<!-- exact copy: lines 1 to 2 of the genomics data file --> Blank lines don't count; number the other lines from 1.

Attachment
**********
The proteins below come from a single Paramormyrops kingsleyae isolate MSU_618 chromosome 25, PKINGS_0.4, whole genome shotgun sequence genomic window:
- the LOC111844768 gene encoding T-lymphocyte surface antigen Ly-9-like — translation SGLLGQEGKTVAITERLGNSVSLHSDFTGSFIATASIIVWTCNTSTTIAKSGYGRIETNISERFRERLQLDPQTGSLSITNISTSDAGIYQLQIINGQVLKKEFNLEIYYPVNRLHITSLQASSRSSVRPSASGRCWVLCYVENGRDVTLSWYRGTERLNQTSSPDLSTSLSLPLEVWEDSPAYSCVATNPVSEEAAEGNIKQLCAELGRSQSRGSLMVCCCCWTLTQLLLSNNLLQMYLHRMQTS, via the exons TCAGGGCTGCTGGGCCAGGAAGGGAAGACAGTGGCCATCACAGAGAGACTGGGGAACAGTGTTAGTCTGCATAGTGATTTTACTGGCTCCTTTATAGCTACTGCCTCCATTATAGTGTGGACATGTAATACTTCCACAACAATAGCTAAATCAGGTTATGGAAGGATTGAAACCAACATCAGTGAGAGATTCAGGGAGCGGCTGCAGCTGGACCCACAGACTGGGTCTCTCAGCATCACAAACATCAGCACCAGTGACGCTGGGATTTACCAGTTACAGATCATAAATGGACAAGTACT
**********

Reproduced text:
The proteins below come from a single Paramormyrops kingsleyae isolate MSU_618 chromosome 25, PKINGS_0.4, whole genome shotgun sequence genomic window:
- the LOC111844768 gene encoding T-lymphocyte surface antigen Ly-9-like — translation SGLLGQEGKTVAITERLGNSVSLHSDFTGSFIATASIIVWTCNTSTTIAKSGYGRIETNISERFRERLQLDPQTGSLSITNISTSDAGIYQLQIINGQVLKKEFNLEIYYPVNRLHITSLQASSRSSVRPSASGRCWVLCYVENGRDVTLSWYRGTERLNQTSSPDLSTSLSLPLEVWEDSPAYSCVATNPVSEEAAEGNIKQLCAELGRSQSRGSLMVCCCCWTLTQLLLSNNLLQMYLHRMQTS, via the exons TCAGGGCTGCTGGGCCAGGAAGGGAAGACAGTGGCCATCACAGAGAGACTGGGGAACAGTGTTAGTCTGCATAGTGATTTTACTGGCTCCTTTATAGCTACTGCCTCCATTATAGTGTGGACATGTAATACTTCCACAACAATAGCTAAATCAGGTTATGGAAGGATTGAAACCAACATCAGTGAGAGATTCAGGGAGCGGCTGCAGCTGGACCCACAGACTGGGTCTCTCAGCATCACAAACATCAGCACCAGTGACGCTGGGATTTACCAGTTACAGATCATAAATGGACAAGTACT